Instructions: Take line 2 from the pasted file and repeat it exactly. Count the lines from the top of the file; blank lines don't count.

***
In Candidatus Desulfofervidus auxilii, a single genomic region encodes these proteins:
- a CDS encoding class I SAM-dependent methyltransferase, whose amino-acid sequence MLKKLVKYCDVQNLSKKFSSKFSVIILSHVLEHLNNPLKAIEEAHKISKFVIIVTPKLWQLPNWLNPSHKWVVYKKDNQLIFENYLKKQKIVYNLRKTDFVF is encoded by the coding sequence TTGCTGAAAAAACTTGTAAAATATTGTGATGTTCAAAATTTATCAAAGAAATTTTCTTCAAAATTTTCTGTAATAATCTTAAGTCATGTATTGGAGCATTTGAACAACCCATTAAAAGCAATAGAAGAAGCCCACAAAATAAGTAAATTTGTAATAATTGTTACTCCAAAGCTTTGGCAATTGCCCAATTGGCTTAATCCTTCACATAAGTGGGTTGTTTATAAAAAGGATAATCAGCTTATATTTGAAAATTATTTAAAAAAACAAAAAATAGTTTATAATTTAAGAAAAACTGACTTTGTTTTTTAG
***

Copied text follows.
- a CDS encoding class I SAM-dependent methyltransferase, whose amino-acid sequence MLKKLVKYCDVQNLSKKFSSKFSVIILSHVLEHLNNPLKAIEEAHKISKFVIIVTPKLWQLPNWLNPSHKWVVYKKDNQLIFENYLKKQKIVYNLRKTDFVF is encoded by the coding sequence TTGCTGAAAAAACTTGTAAAATATTGTGATGTTCAAAATTTATCAAAGAAATTTTCTTCAAAATTTTCTGTAATAATCTTAAGTCATGTATTGGAGCATTTGAACAACCCATTAAAAGCAATAGAAGAAGCCCACAAAATAAGTAAATTTGTAATAATTGTTACTCCAAAGCTTTGGCAATTGCCCAATTGGCTTAATCCTTCACATAAGTGGGTTGTTTATAAAAAGGATAATCAGCTTATATTTGAAAATTATTTAAAAAAACAAAAAATAGTTTATAATTTAAGAAAAACTGACTTTGTTTTTTAG